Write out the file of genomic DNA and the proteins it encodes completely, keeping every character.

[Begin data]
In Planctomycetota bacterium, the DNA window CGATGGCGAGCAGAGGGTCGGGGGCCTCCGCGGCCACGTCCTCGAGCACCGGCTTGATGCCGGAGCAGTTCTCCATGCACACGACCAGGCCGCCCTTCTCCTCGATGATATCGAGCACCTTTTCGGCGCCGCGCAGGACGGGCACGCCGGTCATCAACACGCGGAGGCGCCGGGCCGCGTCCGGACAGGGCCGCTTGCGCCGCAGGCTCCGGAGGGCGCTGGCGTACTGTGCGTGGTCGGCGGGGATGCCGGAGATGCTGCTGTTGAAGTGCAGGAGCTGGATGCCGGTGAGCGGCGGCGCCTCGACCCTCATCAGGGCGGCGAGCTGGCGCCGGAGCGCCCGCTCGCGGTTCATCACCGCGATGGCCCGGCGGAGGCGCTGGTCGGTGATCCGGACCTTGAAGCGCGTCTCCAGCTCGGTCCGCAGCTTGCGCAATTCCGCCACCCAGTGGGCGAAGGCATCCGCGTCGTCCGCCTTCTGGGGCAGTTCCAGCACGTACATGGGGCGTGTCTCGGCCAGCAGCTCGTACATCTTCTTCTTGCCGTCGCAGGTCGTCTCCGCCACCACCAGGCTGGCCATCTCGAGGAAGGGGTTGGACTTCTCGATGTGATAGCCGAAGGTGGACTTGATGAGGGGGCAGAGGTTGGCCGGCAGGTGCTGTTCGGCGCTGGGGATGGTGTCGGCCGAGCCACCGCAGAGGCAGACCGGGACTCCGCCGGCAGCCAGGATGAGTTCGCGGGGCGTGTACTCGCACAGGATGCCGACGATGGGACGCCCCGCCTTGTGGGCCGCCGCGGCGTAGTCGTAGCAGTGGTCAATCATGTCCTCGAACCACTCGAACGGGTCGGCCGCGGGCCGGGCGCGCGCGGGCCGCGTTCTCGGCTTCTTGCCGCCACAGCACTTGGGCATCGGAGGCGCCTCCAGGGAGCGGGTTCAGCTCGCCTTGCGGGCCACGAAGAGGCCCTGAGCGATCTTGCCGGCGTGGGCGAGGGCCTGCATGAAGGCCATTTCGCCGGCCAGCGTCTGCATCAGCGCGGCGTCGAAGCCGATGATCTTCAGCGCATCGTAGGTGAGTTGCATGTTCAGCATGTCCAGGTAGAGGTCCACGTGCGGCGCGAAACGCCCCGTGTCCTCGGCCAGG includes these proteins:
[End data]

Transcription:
In Planctomycetota bacterium, the DNA window CGATGGCGAGCAGAGGGTCGGGGGCCTCCGCGGCCACGTCCTCGAGCACCGGCTTGATGCCGGAGCAGTTCTCCATGCACACGACCAGGCCGCCCTTCTCCTCGATGATATCGAGCACCTTTTCGGCGCCGCGCAGGACGGGCACGCCGGTCATCAACACGCGGAGGCGCCGGGCCGCGTCCGGACAGGGCCGCTTGCGCCGCAGGCTCCGGAGGGCGCTGGCGTACTGTGCGTGGTCGGCGGGGATGCCGGAGATGCTGCTGTTGAAGTGCAGGAGCTGGATGCCGGTGAGCGGCGGCGCCTCGACCCTCATCAGGGCGGCGAGCTGGCGCCGGAGCGCCCGCTCGCGGTTCATCACCGCGATGGCCCGGCGGAGGCGCTGGTCGGTGATCCGGACCTTGAAGCGCGTCTCCAGCTCGGTCCGCAGCTTGCGCAATTCCGCCACCCAGTGGGCGAAGGCATCCGCGTCGTCCGCCTTCTGGGGCAGTTCCAGCACGTACATGGGGCGTGTCTCGGCCAGCAGCTCGTACATCTTCTTCTTGCCGTCGCAGGTCGTCTCCGCCACCACCAGGCTGGCCATCTCGAGGAAGGGGTTGGACTTCTCGATGTGATAGCCGAAGGTGGACTTGATGAGGGGGCAGAGGTTGGCCGGCAGGTGCTGTTCGGCGCTGGGGATGGTGTCGGCCGAGCCACCGCAGAGGCAGACCGGGACTCCGCCGGCAGCCAGGATGAGTTCGCGGGGCGTGTACTCGCACAGGATGCCGACGATGGGACGCCCCGCCTTGTGGGCCGCCGCGGCGTAGTCGTAGCAGTGGTCAATCATGTCCTCGAACCACTCGAACGGGTCGGCCGCGGGCCGGGCGCGCGCGGGCCGCGTTCTCGGCTTCTTGCCGCCACAGCACTTGGGCATCGGAGGCGCCTCCAGGGAGCGGGTTCAGCTCGCCTTGCGGGCCACGAAGAGGCCCTGAGCGATCTTGCCGGCGTGGGCGAGGGCCTGCATGAAGGCCATTTCGCCGGCCAGCGTCTGCATCAGCGCGGCGTCGAAGCCGATGATCTTCAGCGCATCGTAGGTGAGTTGCATGTTCAGCATGTCCAGGTAGAGGTCCACGTGCGGCGCGAAACGCCCCGTGTCCTCGGCCAGG includes these proteins: